There’s no shortage of material in the web-ranks that points to best-use practices of coding a website in a proper, semantic way. Semantic, basically meaning the idea that your content should be separate from the way it is presented to the computers that display your work. Creating a website with logical semantic code, often means that your website fares better in a number of areas:
- Pages have the ability to be far more flexible for each device that accesses them
- Page load times are often shorter with well-written code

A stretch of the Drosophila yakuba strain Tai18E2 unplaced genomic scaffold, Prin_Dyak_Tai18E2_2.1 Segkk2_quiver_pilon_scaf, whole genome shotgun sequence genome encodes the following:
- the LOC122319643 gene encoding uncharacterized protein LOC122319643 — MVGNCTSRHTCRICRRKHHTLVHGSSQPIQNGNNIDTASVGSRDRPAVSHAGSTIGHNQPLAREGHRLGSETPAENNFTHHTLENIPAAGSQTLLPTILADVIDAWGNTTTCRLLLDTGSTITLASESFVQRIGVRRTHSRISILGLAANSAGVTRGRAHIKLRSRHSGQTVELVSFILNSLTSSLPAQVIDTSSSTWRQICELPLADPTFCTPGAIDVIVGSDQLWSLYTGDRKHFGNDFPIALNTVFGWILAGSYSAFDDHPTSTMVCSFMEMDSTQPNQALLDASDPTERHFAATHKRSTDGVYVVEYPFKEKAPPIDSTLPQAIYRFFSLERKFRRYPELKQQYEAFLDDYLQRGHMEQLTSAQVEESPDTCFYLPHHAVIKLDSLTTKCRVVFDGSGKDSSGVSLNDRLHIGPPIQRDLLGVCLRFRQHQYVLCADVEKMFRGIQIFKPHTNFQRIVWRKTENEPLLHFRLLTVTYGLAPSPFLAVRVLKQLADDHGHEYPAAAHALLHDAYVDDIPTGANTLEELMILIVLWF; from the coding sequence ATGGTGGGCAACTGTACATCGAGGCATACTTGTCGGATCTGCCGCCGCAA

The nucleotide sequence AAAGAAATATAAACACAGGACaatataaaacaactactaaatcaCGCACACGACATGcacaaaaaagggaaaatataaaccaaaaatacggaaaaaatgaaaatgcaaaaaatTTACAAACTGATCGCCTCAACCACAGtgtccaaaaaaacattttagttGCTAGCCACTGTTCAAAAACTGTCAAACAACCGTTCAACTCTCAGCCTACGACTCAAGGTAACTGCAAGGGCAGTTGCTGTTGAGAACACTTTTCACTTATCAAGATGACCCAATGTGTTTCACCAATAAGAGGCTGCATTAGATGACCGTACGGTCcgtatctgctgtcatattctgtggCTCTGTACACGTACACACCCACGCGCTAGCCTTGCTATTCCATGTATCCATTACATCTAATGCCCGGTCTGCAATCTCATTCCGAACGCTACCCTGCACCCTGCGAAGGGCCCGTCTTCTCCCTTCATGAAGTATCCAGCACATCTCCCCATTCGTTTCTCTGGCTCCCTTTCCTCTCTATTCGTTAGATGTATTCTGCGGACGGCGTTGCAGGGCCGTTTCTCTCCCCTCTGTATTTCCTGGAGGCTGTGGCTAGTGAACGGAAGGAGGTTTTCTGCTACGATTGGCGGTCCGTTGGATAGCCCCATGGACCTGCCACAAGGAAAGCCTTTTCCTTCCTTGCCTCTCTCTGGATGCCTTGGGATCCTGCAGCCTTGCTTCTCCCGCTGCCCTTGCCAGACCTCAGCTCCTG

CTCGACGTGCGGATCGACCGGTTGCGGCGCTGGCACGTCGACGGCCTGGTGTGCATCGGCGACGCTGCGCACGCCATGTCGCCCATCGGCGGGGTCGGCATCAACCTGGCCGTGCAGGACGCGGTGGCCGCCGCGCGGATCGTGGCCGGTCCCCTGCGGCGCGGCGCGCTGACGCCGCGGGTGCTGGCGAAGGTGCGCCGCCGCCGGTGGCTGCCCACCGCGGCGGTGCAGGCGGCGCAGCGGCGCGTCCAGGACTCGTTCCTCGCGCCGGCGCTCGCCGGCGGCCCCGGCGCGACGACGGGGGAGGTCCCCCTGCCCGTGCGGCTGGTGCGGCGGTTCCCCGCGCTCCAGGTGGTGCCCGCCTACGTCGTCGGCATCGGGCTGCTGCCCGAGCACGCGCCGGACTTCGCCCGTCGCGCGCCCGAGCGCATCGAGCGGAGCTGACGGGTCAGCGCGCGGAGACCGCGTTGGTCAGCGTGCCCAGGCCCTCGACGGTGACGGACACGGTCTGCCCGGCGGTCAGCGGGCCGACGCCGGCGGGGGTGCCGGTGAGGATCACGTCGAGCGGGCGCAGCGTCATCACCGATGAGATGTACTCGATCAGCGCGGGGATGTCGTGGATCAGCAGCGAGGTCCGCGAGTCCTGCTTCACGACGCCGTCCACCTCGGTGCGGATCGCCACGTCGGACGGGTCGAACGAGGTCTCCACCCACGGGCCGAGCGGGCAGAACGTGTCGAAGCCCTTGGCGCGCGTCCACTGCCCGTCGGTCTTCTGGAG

- Search engines — like Google — mention well-written code in their documentation of ways to rank higher in their results
- Code-nazi’s sleep better when you abide by the rules written in their books and they don’t call you out in the blogosphere
Disclaimer: I am all for best-practices in everything I produce. Whether in design or development, I try to always take the path of least resistance but not at the expense of cutting corners. I prefer to develop my sites with semantic HTML.